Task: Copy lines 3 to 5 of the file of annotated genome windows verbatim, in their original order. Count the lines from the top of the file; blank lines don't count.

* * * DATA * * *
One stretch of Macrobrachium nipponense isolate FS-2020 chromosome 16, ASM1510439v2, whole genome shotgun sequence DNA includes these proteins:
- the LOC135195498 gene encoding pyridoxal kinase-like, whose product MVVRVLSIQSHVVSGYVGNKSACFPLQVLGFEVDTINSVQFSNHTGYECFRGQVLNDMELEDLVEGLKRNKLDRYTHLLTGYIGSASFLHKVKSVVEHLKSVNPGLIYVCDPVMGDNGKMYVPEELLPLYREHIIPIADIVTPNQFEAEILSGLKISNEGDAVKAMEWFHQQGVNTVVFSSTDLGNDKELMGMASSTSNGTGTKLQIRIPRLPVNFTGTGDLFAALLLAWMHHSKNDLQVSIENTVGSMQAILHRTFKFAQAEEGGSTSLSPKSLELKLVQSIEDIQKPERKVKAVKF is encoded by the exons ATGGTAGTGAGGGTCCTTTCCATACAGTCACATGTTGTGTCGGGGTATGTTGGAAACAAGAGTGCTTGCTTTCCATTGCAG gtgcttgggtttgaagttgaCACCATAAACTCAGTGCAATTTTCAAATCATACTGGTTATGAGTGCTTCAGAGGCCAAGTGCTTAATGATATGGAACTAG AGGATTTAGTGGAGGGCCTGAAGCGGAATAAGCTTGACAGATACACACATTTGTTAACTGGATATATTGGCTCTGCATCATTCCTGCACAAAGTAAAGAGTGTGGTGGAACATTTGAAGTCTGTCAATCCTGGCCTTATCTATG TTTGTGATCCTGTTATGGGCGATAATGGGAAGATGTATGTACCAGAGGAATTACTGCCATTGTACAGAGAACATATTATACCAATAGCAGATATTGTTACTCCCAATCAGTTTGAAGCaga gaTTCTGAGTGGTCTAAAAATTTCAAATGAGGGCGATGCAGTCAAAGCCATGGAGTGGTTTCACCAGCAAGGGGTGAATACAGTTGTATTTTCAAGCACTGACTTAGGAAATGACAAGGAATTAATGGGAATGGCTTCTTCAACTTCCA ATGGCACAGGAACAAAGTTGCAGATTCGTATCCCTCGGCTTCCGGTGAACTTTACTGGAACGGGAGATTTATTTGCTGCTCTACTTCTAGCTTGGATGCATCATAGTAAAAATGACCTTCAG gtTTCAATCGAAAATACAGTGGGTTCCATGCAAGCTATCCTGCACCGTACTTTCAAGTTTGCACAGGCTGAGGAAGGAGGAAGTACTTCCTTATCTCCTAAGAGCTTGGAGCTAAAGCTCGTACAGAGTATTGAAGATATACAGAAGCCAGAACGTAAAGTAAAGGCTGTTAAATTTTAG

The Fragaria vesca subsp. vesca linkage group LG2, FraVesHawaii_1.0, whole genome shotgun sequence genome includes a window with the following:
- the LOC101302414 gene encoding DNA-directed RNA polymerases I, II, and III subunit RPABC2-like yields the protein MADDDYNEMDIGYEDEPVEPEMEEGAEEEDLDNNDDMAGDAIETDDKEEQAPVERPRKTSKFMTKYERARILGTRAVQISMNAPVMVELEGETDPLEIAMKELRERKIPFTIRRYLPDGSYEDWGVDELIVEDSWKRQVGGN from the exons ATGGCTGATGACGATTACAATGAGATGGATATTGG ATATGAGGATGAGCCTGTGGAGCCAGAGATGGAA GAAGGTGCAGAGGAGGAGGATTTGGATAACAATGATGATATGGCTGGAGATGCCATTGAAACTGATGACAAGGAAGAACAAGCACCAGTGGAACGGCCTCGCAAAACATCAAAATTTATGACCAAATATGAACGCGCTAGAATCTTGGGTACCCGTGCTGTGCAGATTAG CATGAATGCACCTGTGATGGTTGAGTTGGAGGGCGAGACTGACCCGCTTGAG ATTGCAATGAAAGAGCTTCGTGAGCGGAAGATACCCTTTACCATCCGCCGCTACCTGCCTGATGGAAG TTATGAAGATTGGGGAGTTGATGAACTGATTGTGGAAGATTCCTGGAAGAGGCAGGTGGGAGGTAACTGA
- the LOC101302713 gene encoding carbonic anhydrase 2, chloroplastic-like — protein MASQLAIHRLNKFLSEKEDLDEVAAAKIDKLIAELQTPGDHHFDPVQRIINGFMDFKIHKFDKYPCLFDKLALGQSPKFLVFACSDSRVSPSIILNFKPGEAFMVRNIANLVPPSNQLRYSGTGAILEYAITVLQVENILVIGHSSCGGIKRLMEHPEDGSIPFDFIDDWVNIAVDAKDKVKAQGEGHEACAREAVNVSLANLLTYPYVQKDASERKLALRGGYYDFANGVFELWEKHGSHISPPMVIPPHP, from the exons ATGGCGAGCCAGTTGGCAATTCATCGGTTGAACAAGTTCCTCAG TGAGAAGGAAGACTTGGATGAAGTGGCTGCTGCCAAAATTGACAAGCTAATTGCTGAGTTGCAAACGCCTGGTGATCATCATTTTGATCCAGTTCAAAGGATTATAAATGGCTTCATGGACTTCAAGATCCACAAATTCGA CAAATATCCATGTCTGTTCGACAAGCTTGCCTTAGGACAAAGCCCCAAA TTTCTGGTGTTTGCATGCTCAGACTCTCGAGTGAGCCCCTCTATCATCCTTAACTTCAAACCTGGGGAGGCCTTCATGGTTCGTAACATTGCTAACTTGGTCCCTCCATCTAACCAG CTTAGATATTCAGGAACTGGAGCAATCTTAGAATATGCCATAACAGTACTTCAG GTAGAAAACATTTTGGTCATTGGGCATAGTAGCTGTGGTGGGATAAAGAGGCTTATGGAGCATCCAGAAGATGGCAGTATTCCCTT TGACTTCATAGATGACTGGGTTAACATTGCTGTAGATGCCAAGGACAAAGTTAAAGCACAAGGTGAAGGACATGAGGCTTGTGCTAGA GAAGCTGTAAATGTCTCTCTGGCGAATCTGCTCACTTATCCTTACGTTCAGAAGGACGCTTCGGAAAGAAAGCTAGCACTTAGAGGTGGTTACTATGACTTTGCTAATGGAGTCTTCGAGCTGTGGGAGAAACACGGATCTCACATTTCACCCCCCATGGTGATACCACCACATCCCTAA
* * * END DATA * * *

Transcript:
The Fragaria vesca subsp. vesca linkage group LG2, FraVesHawaii_1.0, whole genome shotgun sequence genome includes a window with the following:
- the LOC101302414 gene encoding DNA-directed RNA polymerases I, II, and III subunit RPABC2-like yields the protein MADDDYNEMDIGYEDEPVEPEMEEGAEEEDLDNNDDMAGDAIETDDKEEQAPVERPRKTSKFMTKYERARILGTRAVQISMNAPVMVELEGETDPLEIAMKELRERKIPFTIRRYLPDGSYEDWGVDELIVEDSWKRQVGGN from the exons ATGGCTGATGACGATTACAATGAGATGGATATTGG ATATGAGGATGAGCCTGTGGAGCCAGAGATGGAA GAAGGTGCAGAGGAGGAGGATTTGGATAACAATGATGATATGGCTGGAGATGCCATTGAAACTGATGACAAGGAAGAACAAGCACCAGTGGAACGGCCTCGCAAAACATCAAAATTTATGACCAAATATGAACGCGCTAGAATCTTGGGTACCCGTGCTGTGCAGATTAG CATGAATGCACCTGTGATGGTTGAGTTGGAGGGCGAGACTGACCCGCTTGAG ATTGCAATGAAAGAGCTTCGTGAGCGGAAGATACCCTTTACCATCCGCCGCTACCTGCCTGATGGAAG TTATGAAGATTGGGGAGTTGATGAACTGATTGTGGAAGATTCCTGGAAGAGGCAGGTGGGAGGTAACTGA
- the LOC101302713 gene encoding carbonic anhydrase 2, chloroplastic-like — protein MASQLAIHRLNKFLSEKEDLDEVAAAKIDKLIAELQTPGDHHFDPVQRIINGFMDFKIHKFDKYPCLFDKLALGQSPKFLVFACSDSRVSPSIILNFKPGEAFMVRNIANLVPPSNQLRYSGTGAILEYAITVLQVENILVIGHSSCGGIKRLMEHPEDGSIPFDFIDDWVNIAVDAKDKVKAQGEGHEACAREAVNVSLANLLTYPYVQKDASERKLALRGGYYDFANGVFELWEKHGSHISPPMVIPPHP, from the exons ATGGCGAGCCAGTTGGCAATTCATCGGTTGAACAAGTTCCTCAG TGAGAAGGAAGACTTGGATGAAGTGGCTGCTGCCAAAATTGACAAGCTAATTGCTGAGTTGCAAACGCCTGGTGATCATCATTTTGATCCAGTTCAAAGGATTATAAATGGCTTCATGGACTTCAAGATCCACAAATTCGA CAAATATCCATGTCTGTTCGACAAGCTTGCCTTAGGACAAAGCCCCAAA TTTCTGGTGTTTGCATGCTCAGACTCTCGAGTGAGCCCCTCTATCATCCTTAACTTCAAACCTGGGGAGGCCTTCATGGTTCGTAACATTGCTAACTTGGTCCCTCCATCTAACCAG CTTAGATATTCAGGAACTGGAGCAATCTTAGAATATGCCATAACAGTACTTCAG GTAGAAAACATTTTGGTCATTGGGCATAGTAGCTGTGGTGGGATAAAGAGGCTTATGGAGCATCCAGAAGATGGCAGTATTCCCTT TGACTTCATAGATGACTGGGTTAACATTGCTGTAGATGCCAAGGACAAAGTTAAAGCACAAGGTGAAGGACATGAGGCTTGTGCTAGA GAAGCTGTAAATGTCTCTCTGGCGAATCTGCTCACTTATCCTTACGTTCAGAAGGACGCTTCGGAAAGAAAGCTAGCACTTAGAGGTGGTTACTATGACTTTGCTAATGGAGTCTTCGAGCTGTGGGAGAAACACGGATCTCACATTTCACCCCCCATGGTGATACCACCACATCCCTAA